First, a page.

II. Forests and national development

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When international attention turned to the developing countries in the early 1950s, economists were caught unprepared. They had no readily available conceptual model with which to analyse the economic growth process in these mostly agrarian societies. Many economists reasoned that developing countries would need to follow the same path taken by the world's richer nations in their transformation from agrarian to industrial economies. Development models described this growth process as a series of linear stages through which all countries must pass.

Natural resources such as forests received little or no attention in these initial models. Instead, development strategies highlighted capital formation and technical progress as the major factors responsible for rising incomes and economic growth. In general, forests were viewed as a source of land to be converted to more productive uses. While they could also be a source of revenue and foreign exchange, forests were seen as relatively unimportant in the struggle to promote sustained economic development." Forest industries other than pulp and paper were considered too small to be significant for industrialization efforts.

Forests in early development strategies

International donors also ignored the forestry sector relative to other activities. The World Bank did not establish a policy paper on forestry development until 1978. Between 1949 and 1968, it funded only two forestry projects in developing countries - a chemical pulp and newsprint mill in Chile and a paper mill in Bangladesh.

During the same period, lending for land colonization projects, dam construction, road building and related development projects resulted in the removal of forests. The World Bank's first forestry loan, focusing on soil conservation and watershed management, was made in 1980.

FAO incorporated forestry in its mandate in 1945. For the next 15 years, the Organization produced forest inventories, statistical and outlook reports and market analyses, but paid relatively little attention to the sector compared with its other activities. During the 1950s, FAO concentrated on four basic aims: increasing the yield from forests; reducing waste from logging operations and wood industries; accessing virgin forests in tropical countries; and planting new forests. Even after the 1960 Conference of FAO had approved a reorganization, establishing large departments for Administration, General Affairs and Information and Development, forestry remained the responsibility of a division in the Technical Department. FAO finally established a Forestry Department in 1970.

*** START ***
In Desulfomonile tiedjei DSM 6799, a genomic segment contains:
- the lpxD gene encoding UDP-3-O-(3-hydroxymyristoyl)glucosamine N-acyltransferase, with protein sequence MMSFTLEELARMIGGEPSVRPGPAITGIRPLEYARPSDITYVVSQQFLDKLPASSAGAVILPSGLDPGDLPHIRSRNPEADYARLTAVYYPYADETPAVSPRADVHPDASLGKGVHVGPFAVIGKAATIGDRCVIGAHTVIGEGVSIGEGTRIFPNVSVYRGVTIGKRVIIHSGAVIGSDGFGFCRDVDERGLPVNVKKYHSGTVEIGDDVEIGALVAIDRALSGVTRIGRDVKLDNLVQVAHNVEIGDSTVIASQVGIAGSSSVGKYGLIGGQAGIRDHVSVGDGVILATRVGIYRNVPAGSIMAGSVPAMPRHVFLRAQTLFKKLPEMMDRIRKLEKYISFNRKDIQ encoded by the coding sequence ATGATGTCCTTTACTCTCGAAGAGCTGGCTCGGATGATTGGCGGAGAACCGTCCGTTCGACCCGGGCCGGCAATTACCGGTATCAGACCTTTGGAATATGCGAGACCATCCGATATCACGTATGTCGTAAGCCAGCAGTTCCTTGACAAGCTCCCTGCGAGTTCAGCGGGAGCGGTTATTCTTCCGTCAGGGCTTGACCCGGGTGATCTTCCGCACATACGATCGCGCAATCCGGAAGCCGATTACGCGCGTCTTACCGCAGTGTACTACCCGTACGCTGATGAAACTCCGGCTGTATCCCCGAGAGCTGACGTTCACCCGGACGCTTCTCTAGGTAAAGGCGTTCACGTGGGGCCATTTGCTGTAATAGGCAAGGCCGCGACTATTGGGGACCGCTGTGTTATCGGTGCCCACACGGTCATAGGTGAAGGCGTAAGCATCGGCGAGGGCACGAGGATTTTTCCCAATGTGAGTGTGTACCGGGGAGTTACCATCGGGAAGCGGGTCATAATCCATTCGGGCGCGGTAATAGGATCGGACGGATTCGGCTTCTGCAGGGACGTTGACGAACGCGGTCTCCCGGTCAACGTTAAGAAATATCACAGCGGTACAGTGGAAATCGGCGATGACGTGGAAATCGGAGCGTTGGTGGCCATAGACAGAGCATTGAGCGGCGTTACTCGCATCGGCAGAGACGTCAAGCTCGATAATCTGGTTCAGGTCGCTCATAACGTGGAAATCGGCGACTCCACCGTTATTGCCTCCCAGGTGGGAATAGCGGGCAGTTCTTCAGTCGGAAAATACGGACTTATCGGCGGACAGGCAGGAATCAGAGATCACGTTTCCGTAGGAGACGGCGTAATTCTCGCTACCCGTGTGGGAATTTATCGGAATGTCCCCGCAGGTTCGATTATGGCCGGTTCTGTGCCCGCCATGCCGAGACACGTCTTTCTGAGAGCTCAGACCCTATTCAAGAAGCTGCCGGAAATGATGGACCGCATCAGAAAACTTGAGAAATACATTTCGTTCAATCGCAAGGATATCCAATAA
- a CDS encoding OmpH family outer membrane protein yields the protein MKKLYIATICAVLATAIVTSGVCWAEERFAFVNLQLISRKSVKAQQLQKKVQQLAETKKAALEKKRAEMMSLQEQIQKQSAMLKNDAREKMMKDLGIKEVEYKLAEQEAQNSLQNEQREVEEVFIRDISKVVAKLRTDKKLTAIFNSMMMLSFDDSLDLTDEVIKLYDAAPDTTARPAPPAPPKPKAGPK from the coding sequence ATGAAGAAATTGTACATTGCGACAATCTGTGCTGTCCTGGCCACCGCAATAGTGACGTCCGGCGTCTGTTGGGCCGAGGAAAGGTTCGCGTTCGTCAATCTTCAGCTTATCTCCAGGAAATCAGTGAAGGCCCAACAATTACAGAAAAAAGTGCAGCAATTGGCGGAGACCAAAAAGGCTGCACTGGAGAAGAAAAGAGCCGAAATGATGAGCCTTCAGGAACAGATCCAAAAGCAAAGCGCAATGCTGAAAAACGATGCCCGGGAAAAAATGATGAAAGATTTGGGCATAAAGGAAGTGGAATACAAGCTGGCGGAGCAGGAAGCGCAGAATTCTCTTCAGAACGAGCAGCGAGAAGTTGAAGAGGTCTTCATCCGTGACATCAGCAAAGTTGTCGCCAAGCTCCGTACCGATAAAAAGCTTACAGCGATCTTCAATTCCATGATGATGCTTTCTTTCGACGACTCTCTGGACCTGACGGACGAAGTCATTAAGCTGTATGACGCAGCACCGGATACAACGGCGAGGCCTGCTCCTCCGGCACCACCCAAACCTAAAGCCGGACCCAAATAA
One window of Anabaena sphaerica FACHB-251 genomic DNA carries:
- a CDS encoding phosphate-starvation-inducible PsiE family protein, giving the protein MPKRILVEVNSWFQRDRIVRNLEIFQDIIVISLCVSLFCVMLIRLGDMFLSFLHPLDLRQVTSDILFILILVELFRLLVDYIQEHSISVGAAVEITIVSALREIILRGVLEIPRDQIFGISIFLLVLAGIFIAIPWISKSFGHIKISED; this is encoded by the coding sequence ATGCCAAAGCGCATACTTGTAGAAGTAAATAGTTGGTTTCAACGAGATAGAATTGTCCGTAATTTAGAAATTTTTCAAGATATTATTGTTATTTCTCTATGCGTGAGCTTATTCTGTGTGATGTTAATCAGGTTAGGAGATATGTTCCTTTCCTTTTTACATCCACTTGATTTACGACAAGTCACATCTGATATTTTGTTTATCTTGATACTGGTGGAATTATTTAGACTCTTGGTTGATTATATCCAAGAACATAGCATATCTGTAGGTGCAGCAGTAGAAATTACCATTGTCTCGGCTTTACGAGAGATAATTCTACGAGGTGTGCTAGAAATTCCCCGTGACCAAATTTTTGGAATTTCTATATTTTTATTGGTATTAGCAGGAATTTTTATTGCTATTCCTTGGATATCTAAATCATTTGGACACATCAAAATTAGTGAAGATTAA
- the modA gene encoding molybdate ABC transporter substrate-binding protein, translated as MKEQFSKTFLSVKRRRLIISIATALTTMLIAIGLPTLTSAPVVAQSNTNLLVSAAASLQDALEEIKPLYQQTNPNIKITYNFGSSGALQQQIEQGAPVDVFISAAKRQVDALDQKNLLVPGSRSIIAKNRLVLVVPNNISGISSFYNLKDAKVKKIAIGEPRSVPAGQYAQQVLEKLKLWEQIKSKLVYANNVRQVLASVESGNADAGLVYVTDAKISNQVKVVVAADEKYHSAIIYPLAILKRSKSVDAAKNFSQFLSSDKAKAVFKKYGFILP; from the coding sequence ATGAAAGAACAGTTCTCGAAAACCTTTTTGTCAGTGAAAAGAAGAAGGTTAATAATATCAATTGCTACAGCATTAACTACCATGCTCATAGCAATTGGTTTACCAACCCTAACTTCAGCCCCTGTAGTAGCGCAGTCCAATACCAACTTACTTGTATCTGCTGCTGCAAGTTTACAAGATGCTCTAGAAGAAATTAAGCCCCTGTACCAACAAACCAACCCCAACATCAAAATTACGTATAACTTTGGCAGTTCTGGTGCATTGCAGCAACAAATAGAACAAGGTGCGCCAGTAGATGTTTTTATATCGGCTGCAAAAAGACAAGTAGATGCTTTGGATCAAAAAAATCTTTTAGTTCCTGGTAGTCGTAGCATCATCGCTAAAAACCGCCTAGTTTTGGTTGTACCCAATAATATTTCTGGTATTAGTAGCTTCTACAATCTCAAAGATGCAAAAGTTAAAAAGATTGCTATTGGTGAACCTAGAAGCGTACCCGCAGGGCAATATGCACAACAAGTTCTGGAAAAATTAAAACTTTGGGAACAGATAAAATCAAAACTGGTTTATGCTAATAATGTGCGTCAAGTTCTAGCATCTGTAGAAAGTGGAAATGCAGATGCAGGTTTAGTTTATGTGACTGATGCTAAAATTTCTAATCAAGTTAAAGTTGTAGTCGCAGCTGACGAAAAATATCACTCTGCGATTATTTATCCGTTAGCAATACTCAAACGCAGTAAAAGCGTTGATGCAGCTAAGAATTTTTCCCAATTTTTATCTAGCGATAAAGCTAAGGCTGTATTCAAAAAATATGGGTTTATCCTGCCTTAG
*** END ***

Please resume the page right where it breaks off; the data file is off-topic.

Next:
Perhaps the most negligent among the early development specialists were the economists. The development economics literature of the time contributed very little to our awareness of the role of forests in development. Development economics tended to neglect the forestry sector because it ignored the role of natural capital as a basis for economic growth. As a result, economists did not develop the conceptual and practical capacities to value natural capital.

On the other hand, forest economics did what development economics did not do by developing optimization models that dealt explicitly with the relationship between natural capital, growth and income. However, these optimization models and techniques examined specific forest properties rather than the macro problems important to development economics.

Foresters began addressing questions of long-term optimization and the tradeoffs between present and future choices in the middle of the last century. For example, the German forester Faustman developed a long-term optimization model for optimal harvest time (or rotation age) in 1849. The early models focused on the relative merits of biological and economic efficiency to determine the optimal harvest time. in general, biological models maximize the volume of timber production from a stand, depending on the forest's growth rates. Economic models maximize the present value of the net benefits from the wood; criteria include the timber's value, the time value of money and other costs associated with planting and harvesting.